Additionally, the characters' innate lineage made them unusually powerful. Kimimaro's Kekkei Genkai allowed him to protrude bone spikes as hard as steel, whereas Naruto's Uzumaki healing factor was a major asset when recovering from treacherous attacks. The latter proved so intriguing to Orochimaru that it was the sole reason for Karin's position in his ranks.
Loving Hinata Hyuga
Naruto's love for Hinata was one of the highlights of Shippuden and conveyed how much he grew in his adult years. Unfortunately, Toneri expressed an equal amount of infatuation to such an extent he even abducted her. Given his place on the moon, Toneri suffered from immense loneliness.
Naruto understood him better than most due to the persecution faced in his own childhood, which compelled him to save Toneri rather than let him be consumed by his own power. Luckily, Toneri agreed not to trouble the happy couple again.
Using strange/forbidden jutsu
Orochimaru may have the least in common with Naruto, but what they share is difficult to ignore. Both harness forbidden powers that Konoha is rightly afraid of when conducting themselves against lethal opponents. For Naruto, that meant calling upon Kurama's ancient power even when he could not entirely control it.
Orochimaru's forbidden jutsu were far more extensive, but the edo tensei was his weapon of choice. It allowed him to resurrect dead shinobi to fight as his enslaved thralls so long as he had human sacrifices to summon them with. Orochimaru used this ability when overpowering Hiruzen Sarutobi in his attack on Konoha.
6 Sasuke Uchiha
Losing their parents
Sasuke and Naruto were direct parallels of each other on opposite ends of the moral spectrum. The death of their parents was supposed to be a great bond, yet Sasuke didn't see it that way.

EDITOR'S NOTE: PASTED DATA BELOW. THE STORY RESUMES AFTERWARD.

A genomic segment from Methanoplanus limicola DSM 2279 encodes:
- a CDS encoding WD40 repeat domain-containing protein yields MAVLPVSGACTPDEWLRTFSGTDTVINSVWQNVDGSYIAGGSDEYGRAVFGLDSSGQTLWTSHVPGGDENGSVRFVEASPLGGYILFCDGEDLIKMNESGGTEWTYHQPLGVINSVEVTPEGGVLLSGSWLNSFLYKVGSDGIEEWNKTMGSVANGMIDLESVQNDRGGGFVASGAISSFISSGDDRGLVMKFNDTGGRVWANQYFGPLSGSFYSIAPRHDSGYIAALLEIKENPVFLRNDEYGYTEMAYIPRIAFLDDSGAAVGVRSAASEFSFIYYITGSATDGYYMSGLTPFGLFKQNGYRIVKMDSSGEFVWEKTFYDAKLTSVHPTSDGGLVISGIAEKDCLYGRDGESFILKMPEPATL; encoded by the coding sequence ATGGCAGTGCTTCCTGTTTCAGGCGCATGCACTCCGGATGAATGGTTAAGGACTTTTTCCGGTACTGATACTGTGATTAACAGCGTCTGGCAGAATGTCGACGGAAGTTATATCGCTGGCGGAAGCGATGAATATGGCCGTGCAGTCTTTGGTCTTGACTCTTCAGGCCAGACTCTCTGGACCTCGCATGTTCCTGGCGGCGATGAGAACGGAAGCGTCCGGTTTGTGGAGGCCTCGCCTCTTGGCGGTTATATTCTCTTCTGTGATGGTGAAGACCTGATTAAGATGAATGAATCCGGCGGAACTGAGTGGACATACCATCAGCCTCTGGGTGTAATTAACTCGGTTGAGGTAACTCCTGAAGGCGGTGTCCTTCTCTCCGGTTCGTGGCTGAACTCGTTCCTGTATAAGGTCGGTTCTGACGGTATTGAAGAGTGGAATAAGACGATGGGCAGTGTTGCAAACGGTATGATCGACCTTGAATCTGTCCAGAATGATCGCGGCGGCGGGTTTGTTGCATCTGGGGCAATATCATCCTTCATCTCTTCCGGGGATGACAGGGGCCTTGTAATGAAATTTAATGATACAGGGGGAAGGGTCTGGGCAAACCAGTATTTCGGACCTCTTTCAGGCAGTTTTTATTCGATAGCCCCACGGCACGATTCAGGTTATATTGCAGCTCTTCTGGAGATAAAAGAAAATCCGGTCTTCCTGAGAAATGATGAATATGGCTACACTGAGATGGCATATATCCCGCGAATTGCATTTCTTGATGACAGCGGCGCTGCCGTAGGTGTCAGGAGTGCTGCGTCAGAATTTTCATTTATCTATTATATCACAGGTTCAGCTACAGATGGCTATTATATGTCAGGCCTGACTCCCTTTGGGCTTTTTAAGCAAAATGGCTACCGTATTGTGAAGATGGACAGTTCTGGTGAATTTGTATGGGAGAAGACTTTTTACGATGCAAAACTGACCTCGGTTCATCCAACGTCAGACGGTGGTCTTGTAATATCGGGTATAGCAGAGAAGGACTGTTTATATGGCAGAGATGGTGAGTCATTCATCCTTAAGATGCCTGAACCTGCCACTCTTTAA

During the first battle in the Valley Of the End, he refused to accept that Naruto understood his pain since he "never had parents in the first place." It took time and the truth behind the Uchiha massacre for Sasuke's perspective to mature so that they could finally become a cohesive team unit once again.
Expressing themselves with ninjutsu
Some Naruto shinobi view ninjutsu as tools of warfare, while other ninjas, good and evil alike, like to express themselves with the jutsu they learn or invent. Naruto, for example, invented the R-rated sexy jutsu as a prank, and he also enjoyed innovating new Rasengan variants.
Similarly, the explosive expert Deidara insists that art is an explosion, and that's how he sees the world—and himself. These two characters prove that ninjutsu can be a passion project, and not just a way to win on the battlefield.
4 Madara Uchiha
Seeking world peace
Even if Madara Uchiha stands as one of the strongest and most feared Naruto villains of all, his goals are remarkably noble, if not his methods. Madara lived in the chaotic, brutal era before the hidden villages, and he was determined to end the bloodshed.
Now Madara is back, and he will do anything, even cast powerful genjutsu, to force world peace and bring happiness to the world. His methods are villainous, but even Naruto Uzumami can relate to the desire to end all war and strife forever.
Seeking alternate sources of power
At a glance, Naruto Uzumaki and the mercenary Kakuzu seem worlds apart, but they do have some common ground, mostly in terms of power and jutsu. Both of them are willing and able to tap into unusual power sources that most other people wouldn't or couldn't claim for themselves.
Kakuzu used his grotesque jutsu to claim several other hearts and add more elements of chakra to his fighting style, making him several shinobi in one. Naruto, meanwhile, has his own natural chakra but is also trained to use Kurama's power and later learned to harness Sage Mode as well.
The power of faith in people
On one hand, Hanzo resorted to brutal methods that Naruto Uzumaki never would, and Hanzo was more cautious and calculating than Naruto tends to be. But they do have some common ground, including their faith in other people.
Hanzo had a philosophy of faith, believing that if people have faith in him and each other, then the Land of Rain would survive, and so would Hanzo's will. Naruto is even more positive about this, having absolute faith in his friends, such as the Konoha 11, and they return the feeling in full.
1 Itachi Uchiha
Loving the Hidden Leaf Village
For a time, Naruto Uzumaki was absolutely terrified of the talented Itachi Uchiha, who hunted him down and nearly captured him for the Akatsuki cause. Naruto and a proxy Itachi also faced off in Naruto Shippuden, though it was Sasuke who finished off this secretly heroic villain.
Naruto didn't know it at the time, but the seemingly cold and pitiless Itachi was an anti-villain who dearly loved the Hidden Leaf Village more than anything, just like Naruto himself. Both characters see the Leaf Village as their irreplaceable home, and they both went to great lengths to protect it—but in drastically different ways.